Trial of former CIA officer reveals Chinese spying tactics
Chinese spying has been making news almost everywhere these days. A trial began in Virginia last week for a former Central Intelligence Agency officer accused of spying for China.
Here in France, two retired foreign intelligence service officers have been held since December, accused of “acts of extreme gravity” against the country. It has been widely reported that they were working on behalf of China.
And according to a Sydney Morning Herald report from December, “The most active foreign intelligence actor in Australia is China.”
State-sponsored spying isn’t new, and it’s hardly surprising that China, like most other countries, is trying to gather as much intelligence as it possibly can about both friends and foes. However, increased globalization and advancements in technology have impacted the spy game.
Kevin Mallory, 60, the former CIA officer accused of espionage, testified that a Chinese recruiter first contacted him in early 2017 through the professional networking site LinkedIn. Mallory, who billed himself on LinkedIn as a “competitive intelligence and international operations professional” for “government and private sector,” would strike even a clueless foreign intelligence officer as a potentially useful target — the kind of “connector” who might have access to information that would be attractive to foreign interests.
The Chinese are well aware that America is rife with former defense and intelligence officers and contractors who still have high-level security clearances and access to people who work in government agencies. These former government workers often bill themselves online as consultants trying to make a buck. So it’s hardly surprising that Mallory was contacted under the pretext of business.
The Chinese client claimed to work for a think tank, the Shanghai Academy of Social Sciences. That’s an actual think tank, but it raises questions about the real identities and agendas of the people who work for think tanks. Intelligence officers have long used think tanks as covers for their activities. In the mid-’90s, France expelled five Americans on suspicion of spying after French counterintelligence identified a CIA officer working under non-official cover as a think-tank representative while attempting to collect intelligence on French economic and political interests.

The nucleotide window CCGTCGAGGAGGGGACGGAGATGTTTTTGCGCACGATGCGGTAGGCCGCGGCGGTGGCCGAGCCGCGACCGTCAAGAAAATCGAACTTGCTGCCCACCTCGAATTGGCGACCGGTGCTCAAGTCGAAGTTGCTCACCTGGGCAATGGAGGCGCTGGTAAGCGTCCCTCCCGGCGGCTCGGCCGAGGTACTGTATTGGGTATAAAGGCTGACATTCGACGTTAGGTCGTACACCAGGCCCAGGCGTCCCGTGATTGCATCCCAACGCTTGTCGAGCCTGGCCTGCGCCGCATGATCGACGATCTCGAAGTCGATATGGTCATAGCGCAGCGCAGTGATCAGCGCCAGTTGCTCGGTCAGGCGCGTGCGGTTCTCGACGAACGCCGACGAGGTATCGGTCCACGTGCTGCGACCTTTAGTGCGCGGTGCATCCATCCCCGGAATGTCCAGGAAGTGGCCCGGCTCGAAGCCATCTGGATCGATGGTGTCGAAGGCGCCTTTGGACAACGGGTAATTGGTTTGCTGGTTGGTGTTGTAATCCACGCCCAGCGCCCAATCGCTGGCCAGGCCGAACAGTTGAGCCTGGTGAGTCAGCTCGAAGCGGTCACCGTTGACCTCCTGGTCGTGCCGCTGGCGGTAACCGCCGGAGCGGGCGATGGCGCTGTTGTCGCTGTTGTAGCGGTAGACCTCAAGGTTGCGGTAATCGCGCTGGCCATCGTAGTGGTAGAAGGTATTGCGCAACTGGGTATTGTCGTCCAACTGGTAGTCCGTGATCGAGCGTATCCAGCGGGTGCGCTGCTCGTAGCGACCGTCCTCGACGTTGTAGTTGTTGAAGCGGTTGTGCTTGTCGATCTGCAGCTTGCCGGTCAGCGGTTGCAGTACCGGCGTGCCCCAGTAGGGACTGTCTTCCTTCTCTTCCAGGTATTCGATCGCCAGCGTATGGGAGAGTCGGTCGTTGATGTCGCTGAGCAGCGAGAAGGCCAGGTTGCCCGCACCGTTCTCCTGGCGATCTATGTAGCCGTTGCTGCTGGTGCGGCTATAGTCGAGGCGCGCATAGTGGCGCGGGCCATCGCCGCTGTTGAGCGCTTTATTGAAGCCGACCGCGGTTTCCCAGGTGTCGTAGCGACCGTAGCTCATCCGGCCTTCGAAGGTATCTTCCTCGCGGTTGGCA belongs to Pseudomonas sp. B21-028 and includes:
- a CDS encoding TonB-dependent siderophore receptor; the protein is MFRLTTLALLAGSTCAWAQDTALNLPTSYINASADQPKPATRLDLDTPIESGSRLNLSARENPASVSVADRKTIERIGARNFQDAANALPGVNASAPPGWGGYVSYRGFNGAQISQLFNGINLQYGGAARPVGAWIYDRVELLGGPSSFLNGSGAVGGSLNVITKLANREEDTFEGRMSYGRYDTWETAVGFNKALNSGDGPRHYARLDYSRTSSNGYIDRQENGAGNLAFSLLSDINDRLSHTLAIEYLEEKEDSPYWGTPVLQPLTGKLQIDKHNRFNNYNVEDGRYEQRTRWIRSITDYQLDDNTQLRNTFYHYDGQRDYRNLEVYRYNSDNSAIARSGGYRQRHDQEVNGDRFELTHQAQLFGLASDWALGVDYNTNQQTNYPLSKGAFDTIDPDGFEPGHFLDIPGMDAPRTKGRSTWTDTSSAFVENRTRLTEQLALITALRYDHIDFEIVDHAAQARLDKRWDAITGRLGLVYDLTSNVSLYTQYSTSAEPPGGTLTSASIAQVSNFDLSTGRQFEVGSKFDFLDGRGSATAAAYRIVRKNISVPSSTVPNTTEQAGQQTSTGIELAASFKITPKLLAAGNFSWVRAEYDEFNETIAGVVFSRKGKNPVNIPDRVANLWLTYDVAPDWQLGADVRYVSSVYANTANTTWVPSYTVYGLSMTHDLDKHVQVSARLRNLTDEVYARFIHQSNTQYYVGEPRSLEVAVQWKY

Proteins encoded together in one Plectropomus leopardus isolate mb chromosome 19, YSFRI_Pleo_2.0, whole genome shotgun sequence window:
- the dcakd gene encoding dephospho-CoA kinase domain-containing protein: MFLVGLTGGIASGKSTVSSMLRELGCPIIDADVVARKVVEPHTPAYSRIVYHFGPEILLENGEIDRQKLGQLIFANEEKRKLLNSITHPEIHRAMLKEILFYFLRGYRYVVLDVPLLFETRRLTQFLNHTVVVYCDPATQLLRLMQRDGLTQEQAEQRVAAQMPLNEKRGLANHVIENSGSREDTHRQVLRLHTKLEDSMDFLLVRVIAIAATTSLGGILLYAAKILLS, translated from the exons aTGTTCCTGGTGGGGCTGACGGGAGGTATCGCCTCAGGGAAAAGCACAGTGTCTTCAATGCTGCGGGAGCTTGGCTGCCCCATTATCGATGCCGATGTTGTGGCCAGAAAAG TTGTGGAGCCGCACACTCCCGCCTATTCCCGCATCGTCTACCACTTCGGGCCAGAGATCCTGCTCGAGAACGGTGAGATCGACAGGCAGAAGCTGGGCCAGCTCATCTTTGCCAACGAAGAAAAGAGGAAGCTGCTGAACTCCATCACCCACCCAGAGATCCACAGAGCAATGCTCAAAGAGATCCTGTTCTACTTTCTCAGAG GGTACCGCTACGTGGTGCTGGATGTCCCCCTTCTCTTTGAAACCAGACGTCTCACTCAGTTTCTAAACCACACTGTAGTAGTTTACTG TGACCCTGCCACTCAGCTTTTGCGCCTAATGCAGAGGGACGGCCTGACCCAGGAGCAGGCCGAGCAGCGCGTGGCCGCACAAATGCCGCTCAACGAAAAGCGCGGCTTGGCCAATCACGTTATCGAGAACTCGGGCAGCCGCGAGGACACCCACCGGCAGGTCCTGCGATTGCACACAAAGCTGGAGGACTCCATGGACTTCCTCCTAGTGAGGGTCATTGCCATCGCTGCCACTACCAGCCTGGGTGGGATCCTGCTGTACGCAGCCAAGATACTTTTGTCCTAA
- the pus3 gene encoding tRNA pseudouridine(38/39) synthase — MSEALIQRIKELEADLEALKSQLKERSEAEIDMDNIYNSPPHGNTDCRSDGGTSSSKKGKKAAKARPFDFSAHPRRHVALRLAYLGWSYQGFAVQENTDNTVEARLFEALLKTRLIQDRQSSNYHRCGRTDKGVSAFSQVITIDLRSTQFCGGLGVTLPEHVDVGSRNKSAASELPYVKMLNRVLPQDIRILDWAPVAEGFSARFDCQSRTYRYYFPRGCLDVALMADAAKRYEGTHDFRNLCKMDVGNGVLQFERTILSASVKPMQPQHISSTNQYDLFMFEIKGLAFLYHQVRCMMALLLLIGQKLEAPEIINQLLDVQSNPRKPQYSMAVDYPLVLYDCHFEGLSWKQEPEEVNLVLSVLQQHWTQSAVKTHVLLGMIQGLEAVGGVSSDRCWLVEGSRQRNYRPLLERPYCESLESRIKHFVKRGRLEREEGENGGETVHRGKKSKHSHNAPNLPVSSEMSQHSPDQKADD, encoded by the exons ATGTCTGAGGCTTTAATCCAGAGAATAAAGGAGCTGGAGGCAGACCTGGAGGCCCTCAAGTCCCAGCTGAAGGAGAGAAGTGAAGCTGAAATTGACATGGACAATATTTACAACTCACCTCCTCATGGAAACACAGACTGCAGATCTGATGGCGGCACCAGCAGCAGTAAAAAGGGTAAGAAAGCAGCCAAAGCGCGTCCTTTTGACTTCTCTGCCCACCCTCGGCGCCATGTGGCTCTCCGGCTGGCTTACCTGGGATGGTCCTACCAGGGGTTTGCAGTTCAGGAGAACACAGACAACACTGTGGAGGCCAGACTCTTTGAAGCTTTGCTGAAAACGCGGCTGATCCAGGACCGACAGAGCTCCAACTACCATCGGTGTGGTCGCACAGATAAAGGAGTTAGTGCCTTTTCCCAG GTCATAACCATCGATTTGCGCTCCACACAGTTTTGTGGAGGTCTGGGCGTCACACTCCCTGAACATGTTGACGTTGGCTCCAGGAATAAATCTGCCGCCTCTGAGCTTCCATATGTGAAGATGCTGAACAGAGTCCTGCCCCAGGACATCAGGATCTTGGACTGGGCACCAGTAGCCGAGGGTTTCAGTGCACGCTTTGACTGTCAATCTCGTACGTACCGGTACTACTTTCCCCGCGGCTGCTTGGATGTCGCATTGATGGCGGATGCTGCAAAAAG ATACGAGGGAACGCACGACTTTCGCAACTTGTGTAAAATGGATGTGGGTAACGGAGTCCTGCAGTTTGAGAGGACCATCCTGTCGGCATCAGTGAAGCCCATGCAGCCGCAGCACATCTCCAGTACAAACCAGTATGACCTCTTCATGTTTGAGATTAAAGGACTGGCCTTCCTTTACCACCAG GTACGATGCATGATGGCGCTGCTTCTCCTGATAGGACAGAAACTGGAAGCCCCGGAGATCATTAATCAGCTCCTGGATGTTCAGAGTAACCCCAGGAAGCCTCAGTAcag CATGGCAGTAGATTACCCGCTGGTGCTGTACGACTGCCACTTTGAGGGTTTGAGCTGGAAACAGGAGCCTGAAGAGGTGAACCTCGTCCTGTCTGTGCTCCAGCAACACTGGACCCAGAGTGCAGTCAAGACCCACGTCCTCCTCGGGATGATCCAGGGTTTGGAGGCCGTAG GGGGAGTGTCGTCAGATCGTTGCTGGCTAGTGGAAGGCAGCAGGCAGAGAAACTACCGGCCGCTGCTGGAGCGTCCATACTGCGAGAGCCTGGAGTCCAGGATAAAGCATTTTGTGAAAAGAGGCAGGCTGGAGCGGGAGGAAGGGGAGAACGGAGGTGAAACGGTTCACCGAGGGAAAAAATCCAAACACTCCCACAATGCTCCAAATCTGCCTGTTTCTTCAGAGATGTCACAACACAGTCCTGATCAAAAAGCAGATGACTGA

What’s new, however, is the ease and speed with which potential espionage targets can be identified, assessed and contacted. And that’s not all that technology can facilitate in the world of espionage.
After being contacted online, Mallory traveled to Shanghai, according to the indictment. There, he was introduced to this potential new client, from whom he allegedly accepted payments. Mallory’s defense team claims that around the same time, Mallory contacted former CIA co-workers in an attempt to tell the agency about his dealings with the Chinese.
Soon after, according to the indictment, the Chinese client gave Mallory a Samsung Galaxy Note phone for “secure communications” purposes. He later used that phone to transfer two classified documents to his clients.
In early May, Mallory allegedly sent this message to his Chinese contact: “You can send the funds broken into 4 equal payments over 4 consecutive days… When you agree I will send you the bank I.g. instructions.”
Days later, according to the indictment, Mallory complained to his Chinese contact about the system through which information was being exchanged — “This system sucks it’s too cumbersome” — and expressed uncertainty about whether “pictures documents” he had sent were received.
According to court testimony, Mallory’s special Chinese phone featured an application that could integrate documents into an image before securely transmitting them. But an engineer who analyzed the phone for the FBI believes that the encrypted application crashed, rendering Mallory’s communications with the Chinese visible when he met voluntarily with CIA and FBI.
While technology may be an important component of the modern spy game, China’s intelligence-gathering methods could use some refinement. But if China is able to make serious inroads into the West via espionage, it’s because there are people in our wonderful capitalist system willing to open the gate if the price is right.
Rachel Marsden is a columnist, political strategist and
former Fox News host based in Paris.